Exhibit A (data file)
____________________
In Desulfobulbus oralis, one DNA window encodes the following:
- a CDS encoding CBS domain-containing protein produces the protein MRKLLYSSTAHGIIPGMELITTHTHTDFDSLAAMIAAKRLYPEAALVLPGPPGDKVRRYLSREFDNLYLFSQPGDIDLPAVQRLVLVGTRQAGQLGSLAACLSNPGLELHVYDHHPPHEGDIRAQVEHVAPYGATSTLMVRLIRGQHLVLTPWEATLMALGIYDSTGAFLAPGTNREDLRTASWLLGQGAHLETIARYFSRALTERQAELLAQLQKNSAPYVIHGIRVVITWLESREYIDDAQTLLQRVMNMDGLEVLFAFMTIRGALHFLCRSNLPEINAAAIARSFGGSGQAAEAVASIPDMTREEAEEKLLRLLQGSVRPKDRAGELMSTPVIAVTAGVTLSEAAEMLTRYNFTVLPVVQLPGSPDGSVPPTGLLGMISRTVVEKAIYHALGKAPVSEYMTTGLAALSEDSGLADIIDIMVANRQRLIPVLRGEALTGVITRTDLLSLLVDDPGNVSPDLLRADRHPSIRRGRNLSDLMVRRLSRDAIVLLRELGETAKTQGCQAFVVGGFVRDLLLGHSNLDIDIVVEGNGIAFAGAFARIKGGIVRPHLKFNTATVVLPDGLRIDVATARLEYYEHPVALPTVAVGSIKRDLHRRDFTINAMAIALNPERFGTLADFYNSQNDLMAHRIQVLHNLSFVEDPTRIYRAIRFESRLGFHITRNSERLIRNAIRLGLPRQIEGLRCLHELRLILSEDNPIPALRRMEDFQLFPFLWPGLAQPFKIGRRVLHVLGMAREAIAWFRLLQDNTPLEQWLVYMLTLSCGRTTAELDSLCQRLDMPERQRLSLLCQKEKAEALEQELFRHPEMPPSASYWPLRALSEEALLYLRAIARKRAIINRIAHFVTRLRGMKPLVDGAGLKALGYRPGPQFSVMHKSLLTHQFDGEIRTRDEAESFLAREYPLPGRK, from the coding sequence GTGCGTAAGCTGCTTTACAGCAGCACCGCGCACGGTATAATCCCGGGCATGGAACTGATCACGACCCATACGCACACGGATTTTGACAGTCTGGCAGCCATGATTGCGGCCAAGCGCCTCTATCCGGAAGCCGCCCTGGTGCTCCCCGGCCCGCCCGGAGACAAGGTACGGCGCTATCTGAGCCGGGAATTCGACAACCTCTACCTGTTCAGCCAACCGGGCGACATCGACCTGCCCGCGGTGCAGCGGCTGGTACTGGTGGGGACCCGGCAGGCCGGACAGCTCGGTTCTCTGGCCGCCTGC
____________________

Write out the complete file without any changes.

In Desulfobulbus oralis, one DNA window encodes the following:
- a CDS encoding CBS domain-containing protein produces the protein MRKLLYSSTAHGIIPGMELITTHTHTDFDSLAAMIAAKRLYPEAALVLPGPPGDKVRRYLSREFDNLYLFSQPGDIDLPAVQRLVLVGTRQAGQLGSLAACLSNPGLELHVYDHHPPHEGDIRAQVEHVAPYGATSTLMVRLIRGQHLVLTPWEATLMALGIYDSTGAFLAPGTNREDLRTASWLLGQGAHLETIARYFSRALTERQAELLAQLQKNSAPYVIHGIRVVITWLESREYIDDAQTLLQRVMNMDGLEVLFAFMTIRGALHFLCRSNLPEINAAAIARSFGGSGQAAEAVASIPDMTREEAEEKLLRLLQGSVRPKDRAGELMSTPVIAVTAGVTLSEAAEMLTRYNFTVLPVVQLPGSPDGSVPPTGLLGMISRTVVEKAIYHALGKAPVSEYMTTGLAALSEDSGLADIIDIMVANRQRLIPVLRGEALTGVITRTDLLSLLVDDPGNVSPDLLRADRHPSIRRGRNLSDLMVRRLSRDAIVLLRELGETAKTQGCQAFVVGGFVRDLLLGHSNLDIDIVVEGNGIAFAGAFARIKGGIVRPHLKFNTATVVLPDGLRIDVATARLEYYEHPVALPTVAVGSIKRDLHRRDFTINAMAIALNPERFGTLADFYNSQNDLMAHRIQVLHNLSFVEDPTRIYRAIRFESRLGFHITRNSERLIRNAIRLGLPRQIEGLRCLHELRLILSEDNPIPALRRMEDFQLFPFLWPGLAQPFKIGRRVLHVLGMAREAIAWFRLLQDNTPLEQWLVYMLTLSCGRTTAELDSLCQRLDMPERQRLSLLCQKEKAEALEQELFRHPEMPPSASYWPLRALSEEALLYLRAIARKRAIINRIAHFVTRLRGMKPLVDGAGLKALGYRPGPQFSVMHKSLLTHQFDGEIRTRDEAESFLAREYPLPGRK, from the coding sequence GTGCGTAAGCTGCTTTACAGCAGCACCGCGCACGGTATAATCCCGGGCATGGAACTGATCACGACCCATACGCACACGGATTTTGACAGTCTGGCAGCCATGATTGCGGCCAAGCGCCTCTATCCGGAAGCCGCCCTGGTGCTCCCCGGCCCGCCCGGAGACAAGGTACGGCGCTATCTGAGCCGGGAATTCGACAACCTCTACCTGTTCAGCCAACCGGGCGACATCGACCTGCCCGCGGTGCAGCGGCTGGTACTGGTGGGGACCCGGCAGGCCGGACAGCTCGGTTCTCTGGCCGCCTGC